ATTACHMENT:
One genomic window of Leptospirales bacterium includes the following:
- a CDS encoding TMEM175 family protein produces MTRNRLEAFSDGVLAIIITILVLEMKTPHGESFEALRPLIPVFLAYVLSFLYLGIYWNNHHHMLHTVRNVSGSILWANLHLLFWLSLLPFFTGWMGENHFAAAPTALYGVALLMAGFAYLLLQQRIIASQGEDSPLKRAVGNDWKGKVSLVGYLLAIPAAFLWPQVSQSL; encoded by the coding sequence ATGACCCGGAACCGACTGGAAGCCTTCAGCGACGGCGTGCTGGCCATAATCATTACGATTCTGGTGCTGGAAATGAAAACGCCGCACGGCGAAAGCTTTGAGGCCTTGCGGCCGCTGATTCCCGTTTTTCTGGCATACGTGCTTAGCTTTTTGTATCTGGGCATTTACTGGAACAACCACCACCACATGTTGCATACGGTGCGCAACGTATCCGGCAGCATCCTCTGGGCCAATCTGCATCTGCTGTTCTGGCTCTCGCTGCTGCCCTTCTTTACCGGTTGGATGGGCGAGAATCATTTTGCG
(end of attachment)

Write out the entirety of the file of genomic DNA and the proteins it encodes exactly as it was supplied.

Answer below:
One genomic window of Leptospirales bacterium includes the following:
- a CDS encoding TMEM175 family protein produces MTRNRLEAFSDGVLAIIITILVLEMKTPHGESFEALRPLIPVFLAYVLSFLYLGIYWNNHHHMLHTVRNVSGSILWANLHLLFWLSLLPFFTGWMGENHFAAAPTALYGVALLMAGFAYLLLQQRIIASQGEDSPLKRAVGNDWKGKVSLVGYLLAIPAAFLWPQVSQSL; encoded by the coding sequence ATGACCCGGAACCGACTGGAAGCCTTCAGCGACGGCGTGCTGGCCATAATCATTACGATTCTGGTGCTGGAAATGAAAACGCCGCACGGCGAAAGCTTTGAGGCCTTGCGGCCGCTGATTCCCGTTTTTCTGGCATACGTGCTTAGCTTTTTGTATCTGGGCATTTACTGGAACAACCACCACCACATGTTGCATACGGTGCGCAACGTATCCGGCAGCATCCTCTGGGCCAATCTGCATCTGCTGTTCTGGCTCTCGCTGCTGCCCTTCTTTACCGGTTGGATGGGCGAGAATCATTTTGCG